- Construction job openings leapt to 431,000 on the last day of September, a 15% increase from the month before, according to a report from the Bureau of Labor Statistics released Wednesday. The hiring rate dropped almost a full percentage point, the largest noteworthy dip since summer began.
- Year-over-year, however, openings dropped 7.5% from September 2022, the largest gap of unfilled positions since December, the report said.
- The surge in available positions in construction “mirrors an increase in economywide job openings which, at 9.6 million, remains about 37% higher than at the start of the COVID-19 pandemic,” Anirban Basu, chief economist for Associated Builders and Contractors, said in a release.
The rate at which American workers quit has remained steady over the last several months, but in a bright spot for construction, the number of workers in the industry who voluntarily leave their jobs has decreased over the past few months — from a rate of 2.4% (180,000 workers) in June to 1.8% (143,000 workers) in September.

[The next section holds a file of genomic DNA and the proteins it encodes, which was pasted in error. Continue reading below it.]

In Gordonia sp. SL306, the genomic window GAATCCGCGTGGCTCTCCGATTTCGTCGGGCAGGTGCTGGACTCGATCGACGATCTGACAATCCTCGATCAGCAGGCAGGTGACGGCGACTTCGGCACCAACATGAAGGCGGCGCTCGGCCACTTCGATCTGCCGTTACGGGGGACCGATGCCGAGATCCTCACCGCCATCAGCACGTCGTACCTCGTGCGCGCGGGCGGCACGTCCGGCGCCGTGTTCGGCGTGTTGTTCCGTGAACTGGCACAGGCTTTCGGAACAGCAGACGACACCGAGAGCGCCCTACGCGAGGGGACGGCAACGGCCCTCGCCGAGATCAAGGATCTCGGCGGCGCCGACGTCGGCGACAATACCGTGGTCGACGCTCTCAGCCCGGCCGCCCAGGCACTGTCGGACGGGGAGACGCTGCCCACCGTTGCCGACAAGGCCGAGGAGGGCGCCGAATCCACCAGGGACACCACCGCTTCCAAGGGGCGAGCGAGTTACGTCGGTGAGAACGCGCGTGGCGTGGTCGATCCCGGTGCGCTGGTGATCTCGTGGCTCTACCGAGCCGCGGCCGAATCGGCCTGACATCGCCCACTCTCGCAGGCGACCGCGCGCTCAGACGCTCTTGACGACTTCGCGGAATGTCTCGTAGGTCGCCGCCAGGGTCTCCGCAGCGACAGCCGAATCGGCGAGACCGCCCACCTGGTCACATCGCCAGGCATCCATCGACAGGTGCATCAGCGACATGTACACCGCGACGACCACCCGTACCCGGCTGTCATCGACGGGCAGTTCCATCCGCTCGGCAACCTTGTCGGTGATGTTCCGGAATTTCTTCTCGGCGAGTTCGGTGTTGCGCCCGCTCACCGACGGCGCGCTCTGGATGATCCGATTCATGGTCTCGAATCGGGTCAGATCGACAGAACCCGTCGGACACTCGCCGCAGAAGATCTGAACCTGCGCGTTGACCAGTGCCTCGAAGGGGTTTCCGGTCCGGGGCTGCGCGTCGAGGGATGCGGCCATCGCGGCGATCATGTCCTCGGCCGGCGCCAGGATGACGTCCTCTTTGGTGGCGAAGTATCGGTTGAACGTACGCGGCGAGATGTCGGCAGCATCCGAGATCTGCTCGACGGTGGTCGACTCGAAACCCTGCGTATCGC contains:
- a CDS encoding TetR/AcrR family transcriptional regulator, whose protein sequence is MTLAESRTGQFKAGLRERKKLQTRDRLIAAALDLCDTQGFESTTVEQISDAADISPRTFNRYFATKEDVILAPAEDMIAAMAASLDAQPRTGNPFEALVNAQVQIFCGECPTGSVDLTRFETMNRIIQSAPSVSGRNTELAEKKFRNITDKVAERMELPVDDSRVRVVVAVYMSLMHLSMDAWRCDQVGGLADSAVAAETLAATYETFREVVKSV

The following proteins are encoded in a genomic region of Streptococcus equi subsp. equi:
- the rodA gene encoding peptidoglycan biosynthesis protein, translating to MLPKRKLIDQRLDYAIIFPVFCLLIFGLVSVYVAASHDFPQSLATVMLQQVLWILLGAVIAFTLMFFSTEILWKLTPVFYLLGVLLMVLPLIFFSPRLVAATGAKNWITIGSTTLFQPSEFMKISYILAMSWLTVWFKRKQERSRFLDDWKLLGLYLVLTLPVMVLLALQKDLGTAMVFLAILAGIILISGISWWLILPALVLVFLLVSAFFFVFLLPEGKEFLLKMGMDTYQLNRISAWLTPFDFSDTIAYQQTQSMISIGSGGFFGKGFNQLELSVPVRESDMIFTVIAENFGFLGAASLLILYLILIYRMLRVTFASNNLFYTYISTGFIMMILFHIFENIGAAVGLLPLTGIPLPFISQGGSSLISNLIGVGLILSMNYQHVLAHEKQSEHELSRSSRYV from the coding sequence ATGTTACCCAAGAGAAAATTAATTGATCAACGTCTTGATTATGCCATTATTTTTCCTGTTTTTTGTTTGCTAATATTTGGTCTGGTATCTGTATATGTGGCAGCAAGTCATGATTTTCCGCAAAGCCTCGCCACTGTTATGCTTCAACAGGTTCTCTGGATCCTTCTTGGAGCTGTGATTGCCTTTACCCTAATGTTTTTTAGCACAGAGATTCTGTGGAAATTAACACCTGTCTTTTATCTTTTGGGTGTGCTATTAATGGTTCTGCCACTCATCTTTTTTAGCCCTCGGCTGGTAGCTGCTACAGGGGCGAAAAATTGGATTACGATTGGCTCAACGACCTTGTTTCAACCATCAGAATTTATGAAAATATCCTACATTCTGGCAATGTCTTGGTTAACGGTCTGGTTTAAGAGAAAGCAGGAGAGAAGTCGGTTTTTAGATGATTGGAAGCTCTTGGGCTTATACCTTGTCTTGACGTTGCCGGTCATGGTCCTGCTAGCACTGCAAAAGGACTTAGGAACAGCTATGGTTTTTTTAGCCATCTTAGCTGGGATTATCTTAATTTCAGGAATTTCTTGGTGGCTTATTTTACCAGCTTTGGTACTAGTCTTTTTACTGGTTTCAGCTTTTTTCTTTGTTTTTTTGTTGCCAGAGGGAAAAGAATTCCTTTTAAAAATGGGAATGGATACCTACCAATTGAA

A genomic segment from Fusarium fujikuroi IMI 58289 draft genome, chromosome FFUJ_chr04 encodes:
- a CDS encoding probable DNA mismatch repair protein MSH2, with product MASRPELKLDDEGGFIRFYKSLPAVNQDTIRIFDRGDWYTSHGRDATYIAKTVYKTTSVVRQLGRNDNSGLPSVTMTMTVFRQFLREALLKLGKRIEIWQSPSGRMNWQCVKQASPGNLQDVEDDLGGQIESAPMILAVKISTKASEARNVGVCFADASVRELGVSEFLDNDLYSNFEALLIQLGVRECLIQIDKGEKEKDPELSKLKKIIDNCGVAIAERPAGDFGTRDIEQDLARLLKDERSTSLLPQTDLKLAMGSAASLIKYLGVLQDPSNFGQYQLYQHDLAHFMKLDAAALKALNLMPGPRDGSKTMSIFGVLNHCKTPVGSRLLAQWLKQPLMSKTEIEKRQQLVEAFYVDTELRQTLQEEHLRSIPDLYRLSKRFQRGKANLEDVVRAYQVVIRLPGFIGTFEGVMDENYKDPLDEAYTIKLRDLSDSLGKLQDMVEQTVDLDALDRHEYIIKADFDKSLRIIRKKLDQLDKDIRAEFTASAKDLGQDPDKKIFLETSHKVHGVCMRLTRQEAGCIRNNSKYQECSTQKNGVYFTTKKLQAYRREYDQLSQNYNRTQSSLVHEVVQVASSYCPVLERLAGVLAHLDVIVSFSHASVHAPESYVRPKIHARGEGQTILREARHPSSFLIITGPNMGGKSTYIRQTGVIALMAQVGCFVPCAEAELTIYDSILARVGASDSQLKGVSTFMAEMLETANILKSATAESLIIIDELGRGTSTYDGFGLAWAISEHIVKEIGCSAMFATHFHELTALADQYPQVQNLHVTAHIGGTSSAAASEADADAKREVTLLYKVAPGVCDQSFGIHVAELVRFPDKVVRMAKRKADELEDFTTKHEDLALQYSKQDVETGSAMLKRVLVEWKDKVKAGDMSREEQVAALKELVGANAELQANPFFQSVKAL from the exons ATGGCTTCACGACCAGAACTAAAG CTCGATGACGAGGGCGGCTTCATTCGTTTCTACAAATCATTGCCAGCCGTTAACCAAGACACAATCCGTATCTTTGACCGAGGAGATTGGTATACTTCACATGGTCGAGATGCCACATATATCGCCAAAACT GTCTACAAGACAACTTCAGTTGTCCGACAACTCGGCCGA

“While that’s a welcome development, labor shortages remain a pressing issue for the industry,” Basu said.
Contractors laid off fewer workers in September when compared to August or the year before. With many companies intending to continue to increase their staffing, according to a recent ABC survey of its members, “labor shortages will remain a pressing issue heading into 2024,” wrote Basu.
Many U.S. contractors also struggle with retaining workers. A survey from Yoh, an international talent and outsourcing company, found that one in seven workers plans to leave their job in the next year, most likely for improved benefits or salary.
Employers with highly favorable reviews from their employees in the industry suggested “sweat the small stuff,” and know the ills of the jobsite. By carefully promoting and developing workers’ career paths and raising awareness for the harder parts of the workday, contractors can better invest in culture.
“‘Sweating the small stuff’ is caring about all the small moments in people’s lives, both inside and outside of the workplace,” said Suzanne Roeder, chief growth officer at Boston-based contractor Suffolk. “There is no silver bullet or initiative that will make a company a great place to work. Excellent company culture is built on how your manager responds in a challenging situation.”